Sunday, March 27, 2011

Nice Goodies Came Today

These are the books that came to my mail box last week, I was thrilled, so many books so little time





Instrument of Darkness
By Imogen Robertson

From the flap:

In the year 1780, Sussex England, Thornleigh Hall, the ornate and forbidding seat of the Earl of Sussex, dominates the surrounding countryside. Thought its heir has been missing for fifteen years, and the once vigorous family is reduced to a cripple, his whore and his alcoholic secound son, its power remains. When dead bodies begin turning up, the stage is set for an unlikely forensic duo to uncover the family's deadly secrets.

Sounds like a great gothic read.


The Other Life
By Ellen Miester

From the publisher notes:

Meister introduces Quinn Branverman, a young married mother, who is keeping two secrets from her loving husband, Lewis. One is that the real reason she chose him over Eugene, her neurotic, semi-famous ex-boyfriend, was to prove to her mother that she could have a happy, stable relationship with the guy next door.

The other is that Quinn knows another life exists in which she made stayed with Eugene. The two lives run in parallel lines, like highways on either side of a mountain. On one side, the Quinn who stayed with Eugene is speeding through her high drama, childless life in Manhattan. On the other, Quinn who married Lewis lives in the suburbs, drives a Volvo, and has an adorable young son and another baby on the way.
But, the most important part of the secret- the part that terrifies and thrills her- is that Quinn knows it's possible to cross from one life to another.  So, far she played it safe, never seeing what's on the other side. Then a shocking turn of events rattles.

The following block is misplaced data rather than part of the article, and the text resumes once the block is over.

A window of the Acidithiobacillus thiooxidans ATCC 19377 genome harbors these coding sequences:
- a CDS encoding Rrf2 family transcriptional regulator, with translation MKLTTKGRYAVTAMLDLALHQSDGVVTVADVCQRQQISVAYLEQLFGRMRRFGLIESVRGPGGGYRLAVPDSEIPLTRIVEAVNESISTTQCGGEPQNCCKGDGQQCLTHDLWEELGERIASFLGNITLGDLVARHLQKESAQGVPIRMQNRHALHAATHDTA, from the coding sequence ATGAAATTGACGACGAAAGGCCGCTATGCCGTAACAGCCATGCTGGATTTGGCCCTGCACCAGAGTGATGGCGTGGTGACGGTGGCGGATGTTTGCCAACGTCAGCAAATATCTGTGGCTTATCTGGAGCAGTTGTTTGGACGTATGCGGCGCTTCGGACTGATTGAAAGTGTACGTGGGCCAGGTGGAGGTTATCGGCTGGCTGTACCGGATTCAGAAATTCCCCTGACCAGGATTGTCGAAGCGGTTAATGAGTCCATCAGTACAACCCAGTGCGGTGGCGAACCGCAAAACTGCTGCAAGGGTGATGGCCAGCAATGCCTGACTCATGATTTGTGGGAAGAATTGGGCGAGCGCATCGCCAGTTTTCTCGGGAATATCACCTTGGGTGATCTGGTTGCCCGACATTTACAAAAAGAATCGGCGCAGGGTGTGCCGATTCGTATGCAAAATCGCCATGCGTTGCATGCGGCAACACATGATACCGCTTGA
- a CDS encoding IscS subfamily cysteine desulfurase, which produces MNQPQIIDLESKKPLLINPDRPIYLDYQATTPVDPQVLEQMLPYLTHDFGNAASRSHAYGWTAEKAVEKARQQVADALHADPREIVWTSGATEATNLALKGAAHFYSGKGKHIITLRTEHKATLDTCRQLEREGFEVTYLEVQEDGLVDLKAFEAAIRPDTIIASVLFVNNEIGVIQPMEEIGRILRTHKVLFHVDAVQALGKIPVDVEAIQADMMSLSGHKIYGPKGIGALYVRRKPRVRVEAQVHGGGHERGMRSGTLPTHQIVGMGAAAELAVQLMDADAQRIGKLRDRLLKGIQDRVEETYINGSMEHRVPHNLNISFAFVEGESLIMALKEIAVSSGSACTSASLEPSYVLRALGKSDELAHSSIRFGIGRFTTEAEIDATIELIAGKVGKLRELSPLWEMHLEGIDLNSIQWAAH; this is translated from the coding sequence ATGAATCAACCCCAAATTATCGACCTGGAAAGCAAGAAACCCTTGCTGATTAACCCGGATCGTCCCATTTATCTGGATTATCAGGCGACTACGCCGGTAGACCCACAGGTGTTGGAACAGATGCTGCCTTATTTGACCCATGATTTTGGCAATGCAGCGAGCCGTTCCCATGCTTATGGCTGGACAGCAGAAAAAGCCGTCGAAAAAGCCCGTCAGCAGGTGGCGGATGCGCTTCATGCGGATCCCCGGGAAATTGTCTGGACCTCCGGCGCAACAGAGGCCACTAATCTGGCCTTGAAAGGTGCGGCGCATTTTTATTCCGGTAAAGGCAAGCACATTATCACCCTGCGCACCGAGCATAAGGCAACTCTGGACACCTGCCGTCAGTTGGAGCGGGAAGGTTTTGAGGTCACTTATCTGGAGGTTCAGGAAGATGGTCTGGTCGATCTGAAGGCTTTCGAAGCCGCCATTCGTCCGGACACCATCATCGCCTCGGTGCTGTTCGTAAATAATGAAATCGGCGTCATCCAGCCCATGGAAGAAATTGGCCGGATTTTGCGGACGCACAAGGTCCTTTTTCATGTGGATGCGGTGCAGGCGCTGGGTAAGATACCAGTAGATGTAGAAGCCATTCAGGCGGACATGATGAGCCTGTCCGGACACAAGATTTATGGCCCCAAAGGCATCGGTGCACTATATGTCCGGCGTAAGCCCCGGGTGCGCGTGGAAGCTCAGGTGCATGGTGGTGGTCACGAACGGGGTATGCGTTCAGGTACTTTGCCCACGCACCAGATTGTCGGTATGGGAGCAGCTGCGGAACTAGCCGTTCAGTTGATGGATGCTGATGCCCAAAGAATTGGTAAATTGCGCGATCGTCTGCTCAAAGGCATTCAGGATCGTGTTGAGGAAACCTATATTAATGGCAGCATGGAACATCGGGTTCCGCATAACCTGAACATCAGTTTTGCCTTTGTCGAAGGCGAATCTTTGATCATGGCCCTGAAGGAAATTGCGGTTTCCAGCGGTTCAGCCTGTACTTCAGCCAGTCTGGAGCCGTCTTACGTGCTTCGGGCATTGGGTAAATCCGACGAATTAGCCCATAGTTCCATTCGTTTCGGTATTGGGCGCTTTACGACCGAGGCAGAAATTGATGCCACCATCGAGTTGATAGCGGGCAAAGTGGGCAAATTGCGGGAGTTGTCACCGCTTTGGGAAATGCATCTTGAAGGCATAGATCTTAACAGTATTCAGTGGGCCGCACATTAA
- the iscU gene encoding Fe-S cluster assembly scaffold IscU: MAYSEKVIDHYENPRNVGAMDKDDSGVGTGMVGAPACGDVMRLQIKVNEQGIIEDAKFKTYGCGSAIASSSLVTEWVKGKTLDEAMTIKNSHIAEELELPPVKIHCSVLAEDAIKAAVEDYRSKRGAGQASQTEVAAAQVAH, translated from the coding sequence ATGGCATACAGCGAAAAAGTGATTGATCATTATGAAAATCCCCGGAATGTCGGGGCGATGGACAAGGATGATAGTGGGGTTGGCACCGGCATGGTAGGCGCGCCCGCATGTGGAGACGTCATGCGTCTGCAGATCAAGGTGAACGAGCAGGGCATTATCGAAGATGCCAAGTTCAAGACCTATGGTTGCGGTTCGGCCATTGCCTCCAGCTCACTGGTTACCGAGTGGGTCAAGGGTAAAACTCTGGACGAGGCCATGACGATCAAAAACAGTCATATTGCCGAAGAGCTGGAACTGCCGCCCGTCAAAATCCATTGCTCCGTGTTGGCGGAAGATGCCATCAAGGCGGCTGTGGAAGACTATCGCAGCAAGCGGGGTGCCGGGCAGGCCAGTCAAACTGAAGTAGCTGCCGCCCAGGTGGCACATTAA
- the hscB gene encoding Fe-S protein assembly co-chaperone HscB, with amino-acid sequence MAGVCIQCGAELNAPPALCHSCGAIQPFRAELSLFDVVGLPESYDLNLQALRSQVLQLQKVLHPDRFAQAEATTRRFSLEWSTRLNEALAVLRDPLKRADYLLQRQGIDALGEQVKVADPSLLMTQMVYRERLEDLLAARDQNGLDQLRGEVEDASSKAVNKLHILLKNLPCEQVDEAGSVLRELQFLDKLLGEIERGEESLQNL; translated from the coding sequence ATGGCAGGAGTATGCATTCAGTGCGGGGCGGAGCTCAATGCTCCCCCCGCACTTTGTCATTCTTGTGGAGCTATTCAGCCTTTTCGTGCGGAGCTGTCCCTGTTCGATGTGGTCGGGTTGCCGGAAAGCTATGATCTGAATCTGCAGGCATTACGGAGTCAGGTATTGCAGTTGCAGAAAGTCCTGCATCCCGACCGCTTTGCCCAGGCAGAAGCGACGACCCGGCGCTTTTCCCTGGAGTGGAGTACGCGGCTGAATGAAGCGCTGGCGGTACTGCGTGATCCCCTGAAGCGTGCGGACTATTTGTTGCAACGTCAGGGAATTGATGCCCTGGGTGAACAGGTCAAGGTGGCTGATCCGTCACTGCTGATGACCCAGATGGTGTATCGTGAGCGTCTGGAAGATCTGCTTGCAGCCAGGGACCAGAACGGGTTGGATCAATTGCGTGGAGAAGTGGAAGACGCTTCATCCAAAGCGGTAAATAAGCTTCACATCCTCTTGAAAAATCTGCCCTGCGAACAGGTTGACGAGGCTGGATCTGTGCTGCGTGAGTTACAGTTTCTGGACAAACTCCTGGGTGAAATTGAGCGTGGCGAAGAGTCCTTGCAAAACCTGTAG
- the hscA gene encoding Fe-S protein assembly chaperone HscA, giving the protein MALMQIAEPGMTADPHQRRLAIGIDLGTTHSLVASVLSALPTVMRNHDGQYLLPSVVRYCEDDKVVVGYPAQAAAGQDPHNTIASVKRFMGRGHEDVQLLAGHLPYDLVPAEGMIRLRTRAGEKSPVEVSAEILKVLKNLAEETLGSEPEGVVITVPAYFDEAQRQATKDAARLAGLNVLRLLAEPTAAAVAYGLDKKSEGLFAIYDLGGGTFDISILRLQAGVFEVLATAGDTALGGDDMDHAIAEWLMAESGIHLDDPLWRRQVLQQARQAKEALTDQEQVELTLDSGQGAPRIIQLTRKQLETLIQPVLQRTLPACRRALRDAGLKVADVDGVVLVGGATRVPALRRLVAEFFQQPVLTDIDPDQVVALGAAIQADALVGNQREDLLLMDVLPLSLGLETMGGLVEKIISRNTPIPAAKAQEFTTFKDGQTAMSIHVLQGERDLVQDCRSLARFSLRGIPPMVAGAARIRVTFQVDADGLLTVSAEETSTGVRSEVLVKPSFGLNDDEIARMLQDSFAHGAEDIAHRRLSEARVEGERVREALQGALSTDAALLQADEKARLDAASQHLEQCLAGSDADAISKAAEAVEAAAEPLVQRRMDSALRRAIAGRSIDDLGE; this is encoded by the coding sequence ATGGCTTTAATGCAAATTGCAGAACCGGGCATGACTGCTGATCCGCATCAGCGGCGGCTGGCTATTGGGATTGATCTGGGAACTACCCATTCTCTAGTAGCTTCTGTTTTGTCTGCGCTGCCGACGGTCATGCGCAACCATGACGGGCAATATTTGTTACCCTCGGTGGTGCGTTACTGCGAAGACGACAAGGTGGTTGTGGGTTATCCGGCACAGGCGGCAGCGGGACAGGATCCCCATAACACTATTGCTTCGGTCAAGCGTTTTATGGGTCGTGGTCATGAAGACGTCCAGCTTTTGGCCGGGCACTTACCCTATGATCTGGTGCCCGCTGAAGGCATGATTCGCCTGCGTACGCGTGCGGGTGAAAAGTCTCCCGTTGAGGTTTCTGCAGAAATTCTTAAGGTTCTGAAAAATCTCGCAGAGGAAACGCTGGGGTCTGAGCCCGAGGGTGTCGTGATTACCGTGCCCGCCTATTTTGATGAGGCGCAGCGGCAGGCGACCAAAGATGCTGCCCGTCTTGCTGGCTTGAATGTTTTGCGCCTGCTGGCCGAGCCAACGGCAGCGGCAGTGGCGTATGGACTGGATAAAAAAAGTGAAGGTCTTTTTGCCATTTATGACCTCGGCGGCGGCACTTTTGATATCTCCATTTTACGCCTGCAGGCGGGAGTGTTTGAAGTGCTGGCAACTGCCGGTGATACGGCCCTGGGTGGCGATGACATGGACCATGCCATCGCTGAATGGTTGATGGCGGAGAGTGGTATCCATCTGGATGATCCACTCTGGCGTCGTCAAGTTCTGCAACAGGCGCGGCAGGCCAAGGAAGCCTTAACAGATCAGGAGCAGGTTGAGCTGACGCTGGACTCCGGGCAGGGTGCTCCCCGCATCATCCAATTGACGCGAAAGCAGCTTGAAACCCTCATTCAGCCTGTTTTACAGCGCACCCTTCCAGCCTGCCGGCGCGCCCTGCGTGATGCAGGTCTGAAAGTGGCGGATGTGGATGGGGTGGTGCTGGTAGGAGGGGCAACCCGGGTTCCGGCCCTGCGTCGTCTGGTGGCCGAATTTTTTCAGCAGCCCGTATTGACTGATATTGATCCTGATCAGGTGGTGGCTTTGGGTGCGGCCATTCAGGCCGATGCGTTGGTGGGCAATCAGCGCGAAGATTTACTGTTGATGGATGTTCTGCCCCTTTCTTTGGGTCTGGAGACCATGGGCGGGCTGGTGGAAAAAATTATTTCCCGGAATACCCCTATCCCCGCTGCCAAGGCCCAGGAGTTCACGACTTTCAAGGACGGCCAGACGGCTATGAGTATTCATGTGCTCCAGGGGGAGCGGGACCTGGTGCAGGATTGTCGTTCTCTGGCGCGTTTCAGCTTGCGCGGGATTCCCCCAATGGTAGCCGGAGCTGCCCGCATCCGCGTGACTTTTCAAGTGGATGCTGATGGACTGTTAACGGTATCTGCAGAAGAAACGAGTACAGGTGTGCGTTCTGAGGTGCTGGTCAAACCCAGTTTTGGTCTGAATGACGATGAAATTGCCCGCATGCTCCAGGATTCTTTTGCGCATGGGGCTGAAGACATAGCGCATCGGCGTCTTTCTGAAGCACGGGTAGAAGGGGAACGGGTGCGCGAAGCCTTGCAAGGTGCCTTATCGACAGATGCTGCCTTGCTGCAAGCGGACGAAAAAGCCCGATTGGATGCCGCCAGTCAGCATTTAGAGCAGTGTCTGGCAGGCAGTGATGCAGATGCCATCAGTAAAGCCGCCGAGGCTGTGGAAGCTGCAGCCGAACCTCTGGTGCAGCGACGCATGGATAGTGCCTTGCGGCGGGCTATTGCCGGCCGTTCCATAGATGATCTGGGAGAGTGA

Lipstick in Afghanistan
By Roberta Gately


This novel was written by a author's own experiences as a nurse in third world war zones.

Gripped by hauting magazine images of starving refugees, Elsa has dreamed of becoming a nurse since she was a teenager. Of leaving her humble working class- Boston neighborhood to help people whose lives are far more difficult than her own. No one in her family has escaped poverty, but  Elsa has a secret weapon: a tube of lipstick she found in her older sister's bureau. Wearing it never fails to raise her spirits and cement her determination. With lipstick on, she can do anything- even travel alone to war torn Afghanistan in the wake of 9/11.

But Violent nights as an ER nurse in S. Boston could not prepare Elsa for the devastation she witnesses at the small medical clinic she runs in Bamiyan. As she struggles to prove herself to the Afghan Drs, and local villagers.

I can't wait to read this one. Since I was a nurse this novel interests me.  My brother is a photo journalist for the Army Times(part of Garnett publishing). He was embedded with Army with 101, after 9/11, at the Kandahar Airport. He took many pictures of the military and civilian life there. Saw how bad the living conditions were. Took many pictures.   This novel, will give me a glimpse of what Afghanistan is like.




The Madonnas of Echo Park
By, Brando Skyhorse

The novel is the story of a L. A. neighborhood and the intimate glimpse into the lives of the men and women who struggle to lose their ethnic identity in pursuit of the american dream. Felicia, a housekeeper, and her daughter, Aurora Esperanza are caught in a gang shooting crossfire and struggle to find common ground in its aftermath.  Aurora's estranged father, Hector, a day laborer, witnesses a murder and must choose between deportation and complicity.






The Bird Sisters
By Rebecca Rasmussen


Milly and Twiss are known to everyone in Spring Green, Wisconsin, as the bird sisters, for their special gift for nursing injured birds- and sometimes, the damaged owners- back to health. But it wasn't always this way. In the summer, 1947. Milly, Goldilocks, because of her beautiful hair, and Twiss, the explorer, pretended she and her gold pro father were Lewis and Clark out on the course. Milly and Twiss's mother dreamed of drinking Chateau Margaux on the banks of the Seine, as she once did in Parism and their father, a dreamer and charismatic philanderer, desperately hopes to recover his golf swing, which hasn't been the same since his car acccident.

Along with the immediate family, the author paints a vivid picture of the unique folks in Spring Green, whose lives intersect with Milly and Twiss's that fateful summer.




When Tito Loved Clara
By Jon Michard


This novel is written by the head librarian of the New Yorker. This is his debut novel. It is rich in mystery, passion, secrets, and heartbreak.  A lively novel with themes centered on immigrant experience and identity.